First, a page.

A great place to first discover the underwater treasures of this independent island nation east of Madagascar in the Indian Ocean is Blue Bay Marine Park. Visibility is near-perfect and it's great for beginners, as you can snorkel straight from the beach. The park is home to angelfish, damselfish, parrotfish, and clownfish—among other colorful exotics. Note: Don't forget to look up once in a while, as you'll spot airplanes landing and taking off from the architecturally impressive Sir Seewoosagur Ramgoolam International Airport.
Nearly twice the size of all the other Hawaiian islands combined, the snorkeling on Big Island is fantastic, especially at Honaunau Bay, also known as The City of Refuge, with an historic backdrop to boot. Pu'uhonua o Honaunau National Historic Park has smooth lava rock flats to help you ease effortlessly from shore to sea into year-round crystal-clear water, and you'll find healthy coral gardens teeming with tropical fish, moray eels, and even turtles in shallow depths to the right. Spinner dolphins frequent deeper waters to the left.
Ilha Grande, almost exactly midway between Rio de Janeiro and São Paulo, is heaven on earth—somewhat untouched, still, with deeply green jungle, turquoise water, and a totally laid-back vibe. Snorkeling here might include exploring colonial-era ship-wrecks, but take a dip in the Lagoa Azul first (think Brooke Shields in The Blue Lagoon) with delicious water temperatures in the mid- to upper-70s providing the perfect habitat for seahorses.
The Baths on Virgin Gorda are a must for any visitor to the island—although it's best to get there early in the morning or the late afternoon to dodge overcrowding by cruise ship tours. Gigantic granite boulders form a series of natural tidal pools filled with a myriad of grottoes and tunnels to explore. The further from the shore you go, the better the coral and sea life is.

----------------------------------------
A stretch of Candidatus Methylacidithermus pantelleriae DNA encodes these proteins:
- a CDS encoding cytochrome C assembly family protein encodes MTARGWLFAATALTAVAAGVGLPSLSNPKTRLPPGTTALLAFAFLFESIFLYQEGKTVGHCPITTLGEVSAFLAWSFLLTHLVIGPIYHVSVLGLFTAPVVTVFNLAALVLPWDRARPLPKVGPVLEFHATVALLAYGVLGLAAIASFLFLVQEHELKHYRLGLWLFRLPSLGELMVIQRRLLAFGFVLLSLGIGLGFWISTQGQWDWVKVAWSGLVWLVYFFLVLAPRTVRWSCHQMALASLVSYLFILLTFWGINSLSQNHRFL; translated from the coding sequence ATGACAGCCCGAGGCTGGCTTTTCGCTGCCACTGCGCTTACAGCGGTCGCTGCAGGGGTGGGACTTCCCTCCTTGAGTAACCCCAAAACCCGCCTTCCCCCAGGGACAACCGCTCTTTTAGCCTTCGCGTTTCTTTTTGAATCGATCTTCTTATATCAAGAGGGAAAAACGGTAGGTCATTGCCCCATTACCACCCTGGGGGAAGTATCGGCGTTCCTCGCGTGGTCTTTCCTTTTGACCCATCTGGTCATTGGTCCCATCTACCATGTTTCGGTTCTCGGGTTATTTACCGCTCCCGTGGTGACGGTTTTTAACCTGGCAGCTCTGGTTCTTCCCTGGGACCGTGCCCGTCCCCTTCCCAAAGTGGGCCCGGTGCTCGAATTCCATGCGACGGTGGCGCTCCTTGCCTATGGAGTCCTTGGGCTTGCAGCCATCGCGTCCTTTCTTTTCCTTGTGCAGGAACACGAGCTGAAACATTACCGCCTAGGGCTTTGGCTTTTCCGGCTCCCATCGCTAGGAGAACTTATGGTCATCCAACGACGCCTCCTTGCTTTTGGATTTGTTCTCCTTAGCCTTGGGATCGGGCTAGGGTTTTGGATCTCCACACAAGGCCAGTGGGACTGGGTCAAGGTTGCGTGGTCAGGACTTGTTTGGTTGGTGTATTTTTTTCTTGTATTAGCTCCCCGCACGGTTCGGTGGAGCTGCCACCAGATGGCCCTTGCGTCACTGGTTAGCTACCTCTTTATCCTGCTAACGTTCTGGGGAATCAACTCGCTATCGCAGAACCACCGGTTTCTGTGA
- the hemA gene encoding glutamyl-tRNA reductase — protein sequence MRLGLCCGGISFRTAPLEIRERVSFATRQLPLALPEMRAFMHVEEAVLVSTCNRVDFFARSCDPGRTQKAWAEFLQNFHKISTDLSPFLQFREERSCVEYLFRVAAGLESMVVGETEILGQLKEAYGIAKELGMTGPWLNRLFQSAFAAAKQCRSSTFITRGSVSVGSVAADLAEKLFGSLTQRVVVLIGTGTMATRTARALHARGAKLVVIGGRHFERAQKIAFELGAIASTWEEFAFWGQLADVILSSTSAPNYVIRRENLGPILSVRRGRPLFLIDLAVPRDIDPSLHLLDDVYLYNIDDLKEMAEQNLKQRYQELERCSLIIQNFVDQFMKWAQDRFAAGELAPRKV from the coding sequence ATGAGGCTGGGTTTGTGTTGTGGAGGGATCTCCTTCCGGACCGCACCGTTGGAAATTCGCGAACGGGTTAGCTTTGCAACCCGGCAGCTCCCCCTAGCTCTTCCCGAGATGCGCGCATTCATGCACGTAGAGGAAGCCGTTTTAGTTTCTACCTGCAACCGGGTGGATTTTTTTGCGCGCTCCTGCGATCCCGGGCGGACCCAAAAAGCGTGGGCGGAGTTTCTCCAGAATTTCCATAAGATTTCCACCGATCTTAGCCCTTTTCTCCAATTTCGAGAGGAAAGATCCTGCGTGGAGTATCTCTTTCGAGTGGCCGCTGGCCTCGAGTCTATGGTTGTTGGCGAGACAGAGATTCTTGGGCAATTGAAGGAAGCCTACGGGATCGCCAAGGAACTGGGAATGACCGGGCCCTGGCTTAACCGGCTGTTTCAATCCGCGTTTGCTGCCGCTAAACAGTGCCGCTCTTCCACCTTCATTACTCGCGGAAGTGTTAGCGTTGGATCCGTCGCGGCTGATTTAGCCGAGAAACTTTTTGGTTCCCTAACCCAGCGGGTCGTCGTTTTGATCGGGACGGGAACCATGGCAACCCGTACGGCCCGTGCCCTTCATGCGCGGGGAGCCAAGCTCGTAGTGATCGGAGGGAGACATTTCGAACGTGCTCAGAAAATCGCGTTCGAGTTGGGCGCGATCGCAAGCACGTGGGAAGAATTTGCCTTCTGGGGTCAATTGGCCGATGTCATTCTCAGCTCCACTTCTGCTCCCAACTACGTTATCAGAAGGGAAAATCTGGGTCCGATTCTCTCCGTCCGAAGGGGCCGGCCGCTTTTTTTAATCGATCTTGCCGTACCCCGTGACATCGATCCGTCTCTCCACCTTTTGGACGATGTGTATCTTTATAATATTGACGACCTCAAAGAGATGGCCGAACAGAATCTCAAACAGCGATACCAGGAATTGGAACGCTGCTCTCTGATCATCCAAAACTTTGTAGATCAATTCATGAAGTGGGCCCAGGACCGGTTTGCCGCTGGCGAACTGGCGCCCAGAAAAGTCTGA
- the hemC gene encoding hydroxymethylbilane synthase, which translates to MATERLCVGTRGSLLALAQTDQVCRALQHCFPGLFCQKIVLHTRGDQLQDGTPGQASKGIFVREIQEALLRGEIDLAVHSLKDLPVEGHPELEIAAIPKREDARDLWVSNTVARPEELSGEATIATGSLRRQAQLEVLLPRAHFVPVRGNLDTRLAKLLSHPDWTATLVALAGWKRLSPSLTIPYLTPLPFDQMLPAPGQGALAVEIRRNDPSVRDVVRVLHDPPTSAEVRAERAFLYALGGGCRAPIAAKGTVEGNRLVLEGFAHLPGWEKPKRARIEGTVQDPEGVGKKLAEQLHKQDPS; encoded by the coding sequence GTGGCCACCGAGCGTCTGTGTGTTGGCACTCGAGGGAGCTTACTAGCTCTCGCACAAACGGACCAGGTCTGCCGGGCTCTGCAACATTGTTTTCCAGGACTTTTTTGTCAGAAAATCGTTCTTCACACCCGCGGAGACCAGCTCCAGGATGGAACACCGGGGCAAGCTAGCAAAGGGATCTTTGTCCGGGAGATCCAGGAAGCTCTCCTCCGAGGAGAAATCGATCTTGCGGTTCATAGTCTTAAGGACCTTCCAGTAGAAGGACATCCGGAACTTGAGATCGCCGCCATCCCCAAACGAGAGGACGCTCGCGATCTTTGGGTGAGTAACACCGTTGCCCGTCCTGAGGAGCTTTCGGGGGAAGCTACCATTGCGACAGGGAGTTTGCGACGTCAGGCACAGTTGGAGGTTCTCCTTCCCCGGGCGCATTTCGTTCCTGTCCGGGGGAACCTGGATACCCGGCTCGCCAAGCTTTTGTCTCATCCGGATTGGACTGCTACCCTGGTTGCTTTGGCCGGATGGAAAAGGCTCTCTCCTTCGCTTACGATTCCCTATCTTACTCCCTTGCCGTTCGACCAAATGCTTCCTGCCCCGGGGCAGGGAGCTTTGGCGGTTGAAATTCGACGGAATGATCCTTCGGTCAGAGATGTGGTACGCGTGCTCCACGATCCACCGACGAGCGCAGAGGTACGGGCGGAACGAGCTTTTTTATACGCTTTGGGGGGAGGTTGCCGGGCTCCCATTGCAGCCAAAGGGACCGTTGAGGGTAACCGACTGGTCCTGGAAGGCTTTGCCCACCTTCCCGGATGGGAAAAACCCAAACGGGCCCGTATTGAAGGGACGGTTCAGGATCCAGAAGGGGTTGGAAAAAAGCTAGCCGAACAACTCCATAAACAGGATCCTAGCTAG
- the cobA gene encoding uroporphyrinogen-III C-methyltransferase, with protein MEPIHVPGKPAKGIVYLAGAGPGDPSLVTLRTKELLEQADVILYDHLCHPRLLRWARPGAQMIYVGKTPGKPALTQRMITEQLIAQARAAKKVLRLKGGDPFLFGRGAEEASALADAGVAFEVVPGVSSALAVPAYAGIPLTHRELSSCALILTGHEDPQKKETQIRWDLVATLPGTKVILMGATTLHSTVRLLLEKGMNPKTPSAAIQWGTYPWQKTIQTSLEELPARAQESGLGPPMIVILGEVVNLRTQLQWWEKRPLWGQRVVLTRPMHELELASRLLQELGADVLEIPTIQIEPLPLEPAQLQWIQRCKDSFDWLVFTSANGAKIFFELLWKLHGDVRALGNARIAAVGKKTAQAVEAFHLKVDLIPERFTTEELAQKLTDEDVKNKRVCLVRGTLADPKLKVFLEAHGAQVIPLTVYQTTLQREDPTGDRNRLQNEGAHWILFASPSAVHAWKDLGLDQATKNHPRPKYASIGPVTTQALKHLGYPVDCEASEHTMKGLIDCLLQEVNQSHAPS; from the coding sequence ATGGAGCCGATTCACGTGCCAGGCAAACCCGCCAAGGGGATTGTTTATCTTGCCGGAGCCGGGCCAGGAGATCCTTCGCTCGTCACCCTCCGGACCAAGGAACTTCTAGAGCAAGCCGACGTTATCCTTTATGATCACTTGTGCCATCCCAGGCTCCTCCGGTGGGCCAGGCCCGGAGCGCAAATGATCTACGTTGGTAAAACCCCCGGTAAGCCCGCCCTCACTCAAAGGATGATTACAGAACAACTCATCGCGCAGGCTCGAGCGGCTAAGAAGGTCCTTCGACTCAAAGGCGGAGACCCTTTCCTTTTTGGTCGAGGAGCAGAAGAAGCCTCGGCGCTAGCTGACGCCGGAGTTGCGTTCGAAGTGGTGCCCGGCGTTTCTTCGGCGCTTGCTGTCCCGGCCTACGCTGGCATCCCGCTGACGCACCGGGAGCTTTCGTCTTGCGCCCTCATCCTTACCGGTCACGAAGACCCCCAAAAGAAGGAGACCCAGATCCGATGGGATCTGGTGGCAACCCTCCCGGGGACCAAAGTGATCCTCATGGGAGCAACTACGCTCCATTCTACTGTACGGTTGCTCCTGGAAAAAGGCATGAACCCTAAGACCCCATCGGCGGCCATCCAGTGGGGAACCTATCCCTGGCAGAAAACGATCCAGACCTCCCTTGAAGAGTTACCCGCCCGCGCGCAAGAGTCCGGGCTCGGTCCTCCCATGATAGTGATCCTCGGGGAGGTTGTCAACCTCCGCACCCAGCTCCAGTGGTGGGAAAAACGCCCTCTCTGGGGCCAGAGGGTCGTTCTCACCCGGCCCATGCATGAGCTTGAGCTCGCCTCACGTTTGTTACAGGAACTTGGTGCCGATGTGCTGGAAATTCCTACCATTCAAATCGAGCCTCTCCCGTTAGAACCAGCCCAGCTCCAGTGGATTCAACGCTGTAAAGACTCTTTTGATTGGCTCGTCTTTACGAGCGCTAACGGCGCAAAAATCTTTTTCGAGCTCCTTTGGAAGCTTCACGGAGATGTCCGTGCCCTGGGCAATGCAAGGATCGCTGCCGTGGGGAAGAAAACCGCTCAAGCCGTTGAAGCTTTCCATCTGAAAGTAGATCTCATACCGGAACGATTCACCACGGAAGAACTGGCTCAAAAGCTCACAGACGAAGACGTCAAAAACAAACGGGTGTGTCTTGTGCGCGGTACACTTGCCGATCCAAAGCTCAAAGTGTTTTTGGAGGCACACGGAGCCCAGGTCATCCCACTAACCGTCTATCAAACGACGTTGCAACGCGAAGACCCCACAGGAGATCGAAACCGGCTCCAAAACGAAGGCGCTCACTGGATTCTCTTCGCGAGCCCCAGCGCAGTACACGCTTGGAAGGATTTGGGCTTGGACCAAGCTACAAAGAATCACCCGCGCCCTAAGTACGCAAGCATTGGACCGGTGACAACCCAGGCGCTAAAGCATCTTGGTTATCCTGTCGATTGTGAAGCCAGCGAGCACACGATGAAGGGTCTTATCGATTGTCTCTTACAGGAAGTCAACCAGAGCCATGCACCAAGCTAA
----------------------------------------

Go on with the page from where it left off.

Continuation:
Palau, a nation of 250 islands in the western Pacific, is home to dozens of unusual seawater marine lakes connected to the ocean by tunnels and channels. Only one, Jellyfish Lake on Eil Malk, can be visited, and is filled with millions of—you guessed it—jellyfish. Floating through swarms of these gelatinous beings is definitely an out-of-body experience, but don't worry—their non-poisonous stings can hardly be felt.
So you're wondering what size you might be? No worries, we got you ;)
Check out our sizing chart below.
If you find yourself right on the fence between measurements then opt for the larger size. So for example if you are 5 feet 7 inches tall go for the L/XL mask. The main difference between sizes is the space allotted for the nose to chin area so the large the size the larger the space.
IMPORTANT: The Snorkl for both adults and kids is meant to be utilized by strong and confident swimmers. Do not use the Snorkl if you or the person receiving it are not able to swim or just learning how.
Oh and we are SUPER friendly family oriented company so we know all about how hard it can be to get the right size for everyone. If you happen to pick out the wrong size or color just let us know at any time and our happiness manager will be glad to get that fixed for you.
You can contact her with any inquiries at firstname.lastname@example.org